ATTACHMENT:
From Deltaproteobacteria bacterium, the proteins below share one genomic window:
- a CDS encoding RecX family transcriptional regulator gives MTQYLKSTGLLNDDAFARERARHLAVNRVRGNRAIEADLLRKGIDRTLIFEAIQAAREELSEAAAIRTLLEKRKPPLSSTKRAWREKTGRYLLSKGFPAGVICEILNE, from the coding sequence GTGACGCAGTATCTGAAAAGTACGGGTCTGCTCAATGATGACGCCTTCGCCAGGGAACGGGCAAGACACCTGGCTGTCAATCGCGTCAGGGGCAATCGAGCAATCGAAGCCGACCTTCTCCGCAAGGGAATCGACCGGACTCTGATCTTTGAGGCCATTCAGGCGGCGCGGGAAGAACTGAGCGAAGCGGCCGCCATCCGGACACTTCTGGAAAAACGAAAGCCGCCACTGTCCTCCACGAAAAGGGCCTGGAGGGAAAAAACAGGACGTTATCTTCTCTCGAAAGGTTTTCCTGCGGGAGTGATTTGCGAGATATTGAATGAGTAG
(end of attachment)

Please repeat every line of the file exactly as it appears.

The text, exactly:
From Deltaproteobacteria bacterium, the proteins below share one genomic window:
- a CDS encoding RecX family transcriptional regulator gives MTQYLKSTGLLNDDAFARERARHLAVNRVRGNRAIEADLLRKGIDRTLIFEAIQAAREELSEAAAIRTLLEKRKPPLSSTKRAWREKTGRYLLSKGFPAGVICEILNE, from the coding sequence GTGACGCAGTATCTGAAAAGTACGGGTCTGCTCAATGATGACGCCTTCGCCAGGGAACGGGCAAGACACCTGGCTGTCAATCGCGTCAGGGGCAATCGAGCAATCGAAGCCGACCTTCTCCGCAAGGGAATCGACCGGACTCTGATCTTTGAGGCCATTCAGGCGGCGCGGGAAGAACTGAGCGAAGCGGCCGCCATCCGGACACTTCTGGAAAAACGAAAGCCGCCACTGTCCTCCACGAAAAGGGCCTGGAGGGAAAAAACAGGACGTTATCTTCTCTCGAAAGGTTTTCCTGCGGGAGTGATTTGCGAGATATTGAATGAGTAG